If your system is a one-off short-term special project that's one thing. But if it is to see your business through years of evolution, don't let the need to clean up get hidden under the covers too long.   

Remember, as architects and software developers we have TWO (classes of) voices to listen to: the voice of the customer and the voice of the business. The business cares about our attention to the voice of the customer, because that is how Poor design shackles to past and is ultimately not agilewe compete in the near-term. But the voice of the business is also about the long-term viability of our business and the systems and products that support it.

And, if none of this persuades, focus on just one thing: in business after business, industry after industry, we hear "it costs 80% of our budget just to keep the lights on" (where "the lights" are the systems that undergird the operations of the business). Maintenance or more appropriately, system evolution, matters. You can justify refactoring on the basis of getting that number down for the life of your system! And that is only one piece of the systemic economic puzzle. Structure factors!

Of course, I believe that this refactoring should be happening even before we get to code, by playing out system behavior (addressing the "what" and the "how well") through our models. Remember, architecture decisions are those that have a high cost of change (a key Booch insight), so we want to learn as much as we can, as cheaply as we can, as early as we can. start refactoring early--during architectural designThat is, we want to do iterative modeling and improvement through stakeholder participation, and refactor responsibilities to achieve crisper, more balanced designs, or to address aspects or cross-cutting concerns more effectively. For larger-scale systems (where I mean code base, in this case, not transaction load), it becomes harder to significantly refactor at the code level without impacting diffuse parts of the system, and that is typically error-prone. So, model, and test our models, create a skeletal architecture, test that, and so it goes. Start agile early, with architecture.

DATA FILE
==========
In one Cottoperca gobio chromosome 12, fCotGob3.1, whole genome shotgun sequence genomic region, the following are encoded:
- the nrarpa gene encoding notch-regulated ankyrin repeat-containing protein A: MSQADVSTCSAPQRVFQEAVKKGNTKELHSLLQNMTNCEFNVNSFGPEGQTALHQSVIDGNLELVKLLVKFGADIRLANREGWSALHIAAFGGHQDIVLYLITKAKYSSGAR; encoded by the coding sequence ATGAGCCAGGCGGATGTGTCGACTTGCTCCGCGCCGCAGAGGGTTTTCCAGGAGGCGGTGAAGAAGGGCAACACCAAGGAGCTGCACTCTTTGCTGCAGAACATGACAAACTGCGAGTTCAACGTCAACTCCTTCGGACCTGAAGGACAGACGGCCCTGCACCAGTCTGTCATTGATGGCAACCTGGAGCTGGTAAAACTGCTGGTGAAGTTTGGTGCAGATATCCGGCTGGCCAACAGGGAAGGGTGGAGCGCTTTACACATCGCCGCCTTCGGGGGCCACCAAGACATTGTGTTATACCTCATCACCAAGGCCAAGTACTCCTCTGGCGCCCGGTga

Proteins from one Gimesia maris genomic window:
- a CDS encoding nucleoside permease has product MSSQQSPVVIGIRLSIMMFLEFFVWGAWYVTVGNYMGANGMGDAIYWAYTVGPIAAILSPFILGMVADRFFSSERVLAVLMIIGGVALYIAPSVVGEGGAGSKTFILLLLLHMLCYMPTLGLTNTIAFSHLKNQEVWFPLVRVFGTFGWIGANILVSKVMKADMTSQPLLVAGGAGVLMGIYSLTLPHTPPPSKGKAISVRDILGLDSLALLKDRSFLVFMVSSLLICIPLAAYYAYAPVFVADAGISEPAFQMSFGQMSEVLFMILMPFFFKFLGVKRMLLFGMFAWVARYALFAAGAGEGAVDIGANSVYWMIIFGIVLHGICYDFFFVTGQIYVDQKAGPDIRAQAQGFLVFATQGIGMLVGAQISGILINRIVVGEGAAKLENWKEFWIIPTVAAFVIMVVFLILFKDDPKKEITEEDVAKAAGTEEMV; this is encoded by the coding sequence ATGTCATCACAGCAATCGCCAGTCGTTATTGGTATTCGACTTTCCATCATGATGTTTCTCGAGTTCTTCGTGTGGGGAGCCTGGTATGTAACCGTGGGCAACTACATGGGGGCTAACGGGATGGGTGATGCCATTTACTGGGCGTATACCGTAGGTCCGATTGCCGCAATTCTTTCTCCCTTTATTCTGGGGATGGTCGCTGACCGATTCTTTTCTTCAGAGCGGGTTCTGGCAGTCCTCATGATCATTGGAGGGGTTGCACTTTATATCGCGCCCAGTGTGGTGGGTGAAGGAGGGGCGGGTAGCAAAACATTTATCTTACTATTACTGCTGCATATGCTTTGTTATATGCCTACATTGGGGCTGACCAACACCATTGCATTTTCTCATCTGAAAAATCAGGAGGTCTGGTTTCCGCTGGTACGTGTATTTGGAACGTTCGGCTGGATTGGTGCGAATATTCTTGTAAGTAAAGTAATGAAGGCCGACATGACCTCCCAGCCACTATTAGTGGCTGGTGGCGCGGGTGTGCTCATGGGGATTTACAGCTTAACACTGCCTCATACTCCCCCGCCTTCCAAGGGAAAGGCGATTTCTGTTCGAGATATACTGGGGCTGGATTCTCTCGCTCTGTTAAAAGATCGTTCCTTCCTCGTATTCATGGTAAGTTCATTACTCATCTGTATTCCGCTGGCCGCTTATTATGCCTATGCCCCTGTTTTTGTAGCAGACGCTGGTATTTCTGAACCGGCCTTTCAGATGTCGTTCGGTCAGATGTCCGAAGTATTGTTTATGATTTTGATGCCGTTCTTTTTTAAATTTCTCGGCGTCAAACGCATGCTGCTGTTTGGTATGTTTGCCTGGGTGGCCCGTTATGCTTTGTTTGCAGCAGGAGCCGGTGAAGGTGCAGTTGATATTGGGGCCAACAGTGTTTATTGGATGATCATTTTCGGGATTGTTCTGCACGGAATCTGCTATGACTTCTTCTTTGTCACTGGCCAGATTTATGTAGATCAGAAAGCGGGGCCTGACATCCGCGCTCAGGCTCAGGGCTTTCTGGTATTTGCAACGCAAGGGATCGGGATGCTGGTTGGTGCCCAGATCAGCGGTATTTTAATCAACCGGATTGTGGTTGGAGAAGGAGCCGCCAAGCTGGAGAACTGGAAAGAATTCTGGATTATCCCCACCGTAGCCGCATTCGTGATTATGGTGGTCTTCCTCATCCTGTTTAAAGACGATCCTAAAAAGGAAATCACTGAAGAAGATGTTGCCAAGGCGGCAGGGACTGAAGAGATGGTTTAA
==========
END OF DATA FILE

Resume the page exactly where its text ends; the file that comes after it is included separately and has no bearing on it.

System behavior has to do with function, the properties (a.k.a. qualities) of that function, and the interaction of qualities across the system. In a car, for example, there is an interaction between properties associated with the acceleration function, and properties associated with the braking function. If the car accelerates like a Maserati, it better brake like a Maserati, or there'll be times when the driver will face a life-threatening situation. The creators of the braking system may have nothing to do with the creators of the acceleration system (and may even be different external suppliers). But the architect has to ensure that the properties are consistent; that the architecture delivers behaviors with the intended properties and the system has integrity, so that properties of one subsystem are not inconsistent with those of another subsystem. System properties, or cross-cutting concerns, are among the factors that make architecture so crucial in complex systems.

See also Iterative and Incremental, by Ruth Malan, July 2008

This column derives from entries in Ruth Malan's Trace in the Sand Architecture Journal, and in particular the "Refactoring and Lean" entry from March 16, 2008.

Copyright © 2008 by Bredemeyer Consulting
URL: http://www.bredemeyer.com
Author: Ruth Malan
Page Created: July 16, 2008
Last Modified: August 05, 2009